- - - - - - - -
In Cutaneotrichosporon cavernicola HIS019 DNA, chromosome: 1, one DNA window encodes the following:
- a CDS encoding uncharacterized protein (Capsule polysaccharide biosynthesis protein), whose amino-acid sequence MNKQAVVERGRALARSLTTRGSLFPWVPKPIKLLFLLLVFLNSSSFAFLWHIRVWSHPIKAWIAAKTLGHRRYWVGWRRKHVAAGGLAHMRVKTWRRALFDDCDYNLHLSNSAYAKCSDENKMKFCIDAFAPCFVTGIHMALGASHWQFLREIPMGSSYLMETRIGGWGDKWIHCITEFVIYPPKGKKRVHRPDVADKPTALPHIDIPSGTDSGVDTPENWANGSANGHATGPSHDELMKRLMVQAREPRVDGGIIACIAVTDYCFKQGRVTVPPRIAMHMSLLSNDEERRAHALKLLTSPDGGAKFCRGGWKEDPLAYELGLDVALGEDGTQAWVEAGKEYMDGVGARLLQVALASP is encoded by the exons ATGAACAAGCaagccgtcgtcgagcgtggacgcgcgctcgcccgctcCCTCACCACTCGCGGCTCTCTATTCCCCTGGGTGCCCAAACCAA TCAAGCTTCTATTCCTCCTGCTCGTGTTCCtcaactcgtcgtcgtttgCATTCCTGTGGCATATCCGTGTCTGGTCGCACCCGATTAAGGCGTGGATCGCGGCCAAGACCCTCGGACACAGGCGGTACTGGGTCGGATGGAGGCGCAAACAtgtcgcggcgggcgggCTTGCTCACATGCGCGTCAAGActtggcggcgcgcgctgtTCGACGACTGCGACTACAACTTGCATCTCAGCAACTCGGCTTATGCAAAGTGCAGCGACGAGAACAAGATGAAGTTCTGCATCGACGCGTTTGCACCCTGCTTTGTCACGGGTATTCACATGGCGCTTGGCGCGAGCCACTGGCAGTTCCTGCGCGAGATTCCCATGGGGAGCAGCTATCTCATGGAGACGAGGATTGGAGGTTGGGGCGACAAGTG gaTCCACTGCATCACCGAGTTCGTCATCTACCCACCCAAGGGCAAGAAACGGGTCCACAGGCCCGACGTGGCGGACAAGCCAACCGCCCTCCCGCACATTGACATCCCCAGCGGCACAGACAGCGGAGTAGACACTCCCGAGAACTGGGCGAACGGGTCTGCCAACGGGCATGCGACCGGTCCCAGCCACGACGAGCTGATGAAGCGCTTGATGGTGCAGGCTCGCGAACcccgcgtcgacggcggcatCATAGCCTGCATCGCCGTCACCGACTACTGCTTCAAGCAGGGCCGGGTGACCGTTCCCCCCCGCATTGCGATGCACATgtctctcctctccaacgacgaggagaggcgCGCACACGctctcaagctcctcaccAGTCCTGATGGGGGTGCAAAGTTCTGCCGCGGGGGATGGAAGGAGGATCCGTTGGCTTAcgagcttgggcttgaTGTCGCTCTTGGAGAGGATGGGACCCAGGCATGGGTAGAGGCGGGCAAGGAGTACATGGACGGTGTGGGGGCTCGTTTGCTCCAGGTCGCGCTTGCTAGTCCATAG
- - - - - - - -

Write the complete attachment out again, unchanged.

In Cutaneotrichosporon cavernicola HIS019 DNA, chromosome: 1, one DNA window encodes the following:
- a CDS encoding uncharacterized protein (Capsule polysaccharide biosynthesis protein), whose amino-acid sequence MNKQAVVERGRALARSLTTRGSLFPWVPKPIKLLFLLLVFLNSSSFAFLWHIRVWSHPIKAWIAAKTLGHRRYWVGWRRKHVAAGGLAHMRVKTWRRALFDDCDYNLHLSNSAYAKCSDENKMKFCIDAFAPCFVTGIHMALGASHWQFLREIPMGSSYLMETRIGGWGDKWIHCITEFVIYPPKGKKRVHRPDVADKPTALPHIDIPSGTDSGVDTPENWANGSANGHATGPSHDELMKRLMVQAREPRVDGGIIACIAVTDYCFKQGRVTVPPRIAMHMSLLSNDEERRAHALKLLTSPDGGAKFCRGGWKEDPLAYELGLDVALGEDGTQAWVEAGKEYMDGVGARLLQVALASP is encoded by the exons ATGAACAAGCaagccgtcgtcgagcgtggacgcgcgctcgcccgctcCCTCACCACTCGCGGCTCTCTATTCCCCTGGGTGCCCAAACCAA TCAAGCTTCTATTCCTCCTGCTCGTGTTCCtcaactcgtcgtcgtttgCATTCCTGTGGCATATCCGTGTCTGGTCGCACCCGATTAAGGCGTGGATCGCGGCCAAGACCCTCGGACACAGGCGGTACTGGGTCGGATGGAGGCGCAAACAtgtcgcggcgggcgggCTTGCTCACATGCGCGTCAAGActtggcggcgcgcgctgtTCGACGACTGCGACTACAACTTGCATCTCAGCAACTCGGCTTATGCAAAGTGCAGCGACGAGAACAAGATGAAGTTCTGCATCGACGCGTTTGCACCCTGCTTTGTCACGGGTATTCACATGGCGCTTGGCGCGAGCCACTGGCAGTTCCTGCGCGAGATTCCCATGGGGAGCAGCTATCTCATGGAGACGAGGATTGGAGGTTGGGGCGACAAGTG gaTCCACTGCATCACCGAGTTCGTCATCTACCCACCCAAGGGCAAGAAACGGGTCCACAGGCCCGACGTGGCGGACAAGCCAACCGCCCTCCCGCACATTGACATCCCCAGCGGCACAGACAGCGGAGTAGACACTCCCGAGAACTGGGCGAACGGGTCTGCCAACGGGCATGCGACCGGTCCCAGCCACGACGAGCTGATGAAGCGCTTGATGGTGCAGGCTCGCGAACcccgcgtcgacggcggcatCATAGCCTGCATCGCCGTCACCGACTACTGCTTCAAGCAGGGCCGGGTGACCGTTCCCCCCCGCATTGCGATGCACATgtctctcctctccaacgacgaggagaggcgCGCACACGctctcaagctcctcaccAGTCCTGATGGGGGTGCAAAGTTCTGCCGCGGGGGATGGAAGGAGGATCCGTTGGCTTAcgagcttgggcttgaTGTCGCTCTTGGAGAGGATGGGACCCAGGCATGGGTAGAGGCGGGCAAGGAGTACATGGACGGTGTGGGGGCTCGTTTGCTCCAGGTCGCGCTTGCTAGTCCATAG